In the Vienna Opera House, the Safety Curtain covers not only the safety curtain but also the picture by Rudolf Hermann Eisenmenger from the 1950s. The museum in progress project offers a contemporary artistic alternative to Eisenmenger’s work with its problematic sociopolitical and art historical background.4 The concealment of his picture by the Safety Curtain exhibition series is not intended as a fig leaf covering today’s embarrassment at the work, but on the contrary serves to focus attention on the work underneath. By changing the picture every year, the discourse is constantly re-animated and the point of view repeatedly changed and updated.5 As a link between the deficits of the past and their contemporary reappraisal the art initiative thus explicitly turns the making of an exhibition into a sociopolitical act.

The interplay between revealing, concealing and revealing concealment makes the Safety Curtain into an interface between performing and visual art, the distinction between these two forms of art functioning as a connective and innovative “threshold”.6 This also unexpectedly breaks down the wall between art and life, creating a space in which the full impact of contemporary art can evolve.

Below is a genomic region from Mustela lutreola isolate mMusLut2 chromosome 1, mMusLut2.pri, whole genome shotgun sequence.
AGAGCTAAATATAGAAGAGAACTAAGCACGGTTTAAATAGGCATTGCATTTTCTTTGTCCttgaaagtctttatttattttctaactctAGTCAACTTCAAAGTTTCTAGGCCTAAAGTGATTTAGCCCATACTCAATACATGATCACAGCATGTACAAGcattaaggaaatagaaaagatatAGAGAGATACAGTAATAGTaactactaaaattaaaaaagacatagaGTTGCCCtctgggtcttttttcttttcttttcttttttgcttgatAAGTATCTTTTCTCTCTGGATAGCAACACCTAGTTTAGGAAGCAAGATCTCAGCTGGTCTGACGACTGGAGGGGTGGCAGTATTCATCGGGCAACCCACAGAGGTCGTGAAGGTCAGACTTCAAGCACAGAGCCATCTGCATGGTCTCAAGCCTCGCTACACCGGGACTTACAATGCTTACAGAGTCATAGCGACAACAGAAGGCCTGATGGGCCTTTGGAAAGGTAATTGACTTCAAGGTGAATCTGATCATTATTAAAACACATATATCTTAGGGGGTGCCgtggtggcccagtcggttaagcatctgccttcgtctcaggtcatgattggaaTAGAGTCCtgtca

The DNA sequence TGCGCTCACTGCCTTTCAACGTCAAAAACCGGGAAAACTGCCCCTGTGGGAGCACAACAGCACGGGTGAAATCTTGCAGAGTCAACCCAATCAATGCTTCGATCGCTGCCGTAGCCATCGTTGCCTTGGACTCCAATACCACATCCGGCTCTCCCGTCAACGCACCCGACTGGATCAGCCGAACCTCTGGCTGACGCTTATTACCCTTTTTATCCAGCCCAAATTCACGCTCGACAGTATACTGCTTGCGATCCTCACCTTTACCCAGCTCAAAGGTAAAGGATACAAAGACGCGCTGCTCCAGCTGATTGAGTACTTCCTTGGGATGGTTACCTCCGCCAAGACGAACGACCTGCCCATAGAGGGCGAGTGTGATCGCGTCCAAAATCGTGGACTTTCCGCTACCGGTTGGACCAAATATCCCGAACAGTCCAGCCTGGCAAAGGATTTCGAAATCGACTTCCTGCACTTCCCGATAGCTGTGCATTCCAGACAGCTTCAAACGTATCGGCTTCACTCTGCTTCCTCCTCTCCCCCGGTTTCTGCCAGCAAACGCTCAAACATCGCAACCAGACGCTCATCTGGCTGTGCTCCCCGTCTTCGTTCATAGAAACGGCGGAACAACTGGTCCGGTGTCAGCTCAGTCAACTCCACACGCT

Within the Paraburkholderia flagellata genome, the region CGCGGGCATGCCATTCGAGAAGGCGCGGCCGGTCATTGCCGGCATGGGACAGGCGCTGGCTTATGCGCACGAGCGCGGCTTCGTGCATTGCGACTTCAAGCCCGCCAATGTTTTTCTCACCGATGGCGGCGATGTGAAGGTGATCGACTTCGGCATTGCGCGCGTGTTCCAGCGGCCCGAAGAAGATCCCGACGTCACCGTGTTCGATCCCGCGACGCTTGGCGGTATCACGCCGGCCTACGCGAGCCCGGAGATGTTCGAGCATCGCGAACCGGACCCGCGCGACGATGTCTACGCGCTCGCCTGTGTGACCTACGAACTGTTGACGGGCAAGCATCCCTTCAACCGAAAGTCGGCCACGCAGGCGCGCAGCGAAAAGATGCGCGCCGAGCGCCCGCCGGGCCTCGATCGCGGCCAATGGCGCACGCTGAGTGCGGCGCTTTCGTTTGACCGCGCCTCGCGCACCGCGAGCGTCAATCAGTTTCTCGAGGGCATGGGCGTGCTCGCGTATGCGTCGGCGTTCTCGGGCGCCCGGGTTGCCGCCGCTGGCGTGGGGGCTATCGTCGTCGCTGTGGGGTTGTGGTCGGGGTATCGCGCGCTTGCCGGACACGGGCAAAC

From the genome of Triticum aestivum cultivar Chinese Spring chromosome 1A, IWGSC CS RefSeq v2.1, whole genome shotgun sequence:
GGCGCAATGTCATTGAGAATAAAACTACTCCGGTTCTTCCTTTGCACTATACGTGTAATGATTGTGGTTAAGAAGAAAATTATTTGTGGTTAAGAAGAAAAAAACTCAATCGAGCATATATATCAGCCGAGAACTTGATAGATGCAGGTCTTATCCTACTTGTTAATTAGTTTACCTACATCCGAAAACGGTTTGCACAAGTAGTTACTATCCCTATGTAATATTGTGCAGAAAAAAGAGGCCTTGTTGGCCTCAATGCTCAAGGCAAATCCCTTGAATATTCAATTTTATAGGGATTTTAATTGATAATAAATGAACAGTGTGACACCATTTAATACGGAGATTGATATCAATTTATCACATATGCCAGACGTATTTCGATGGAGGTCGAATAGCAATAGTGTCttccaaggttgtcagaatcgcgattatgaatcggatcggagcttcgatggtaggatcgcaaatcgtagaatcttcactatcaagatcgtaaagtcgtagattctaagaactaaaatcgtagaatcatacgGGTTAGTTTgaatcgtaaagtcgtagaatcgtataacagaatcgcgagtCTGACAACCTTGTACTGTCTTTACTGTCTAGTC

(2019 published in: Opéra Monde. La Quête d'un Art Total, ed. by Stéphane Ghislain Roussel, Centre Pompidou-Metz, exhibition catalogue, Paris, Metz: RMN 2019, p. 72)

1 For detailed information on the Safety Curtain art project and individual works, see Kaspar Mühlemann Hartl/Dominique Meyer, eds., Curtain – Vorhang: A Living Museum Space – The Vienna State Opera Safety Curtain (Vienna: Verlag für moderne Kunst, 2017).
2 Former jury members have included Robert Fleck, Kasper König, Akiko Miyake and Nancy Spector.
3 See Bice Curiger, “Monumental Frontal”, in Curtain – Vorhang, p. 10.
4 The Austrian artist Rudolf Hermann Eisenmenger, who joined the Nazi Party in 1933, was director of the Vienna Künstlerhaus from 1938 to 1945 and created various propaganda pictures during this time. After the war he was able to continue his career practically without interruption. Following a drawn-out selection procedure he was chosen for the prestigious task of designing the safety curtain in the reconstructed opera house. Even at the time, the choice was strongly criticised in the media, not because of his Nazi past, however, but because of the conservative subject matter. For further details see Christine Oertel, “Rudolf Hermann Eisenmenger and his safety curtain”, in Curtain – Vorhang, pp. 198–201.
5 The need for this discourse is also demonstrated by the acts of opposition – such as the collection of 22,000 signatures against the art project in 2002, or a question in parliament by the right-wing populist FPÖ party in 2010.
6 The term “threshold” refers to Erika Fischer-Lichte, Ästhetik des Performativen, Suhrkamp 2373 (Frankfurt on the Main: Suhrkamp, 2004), pp. 356ff.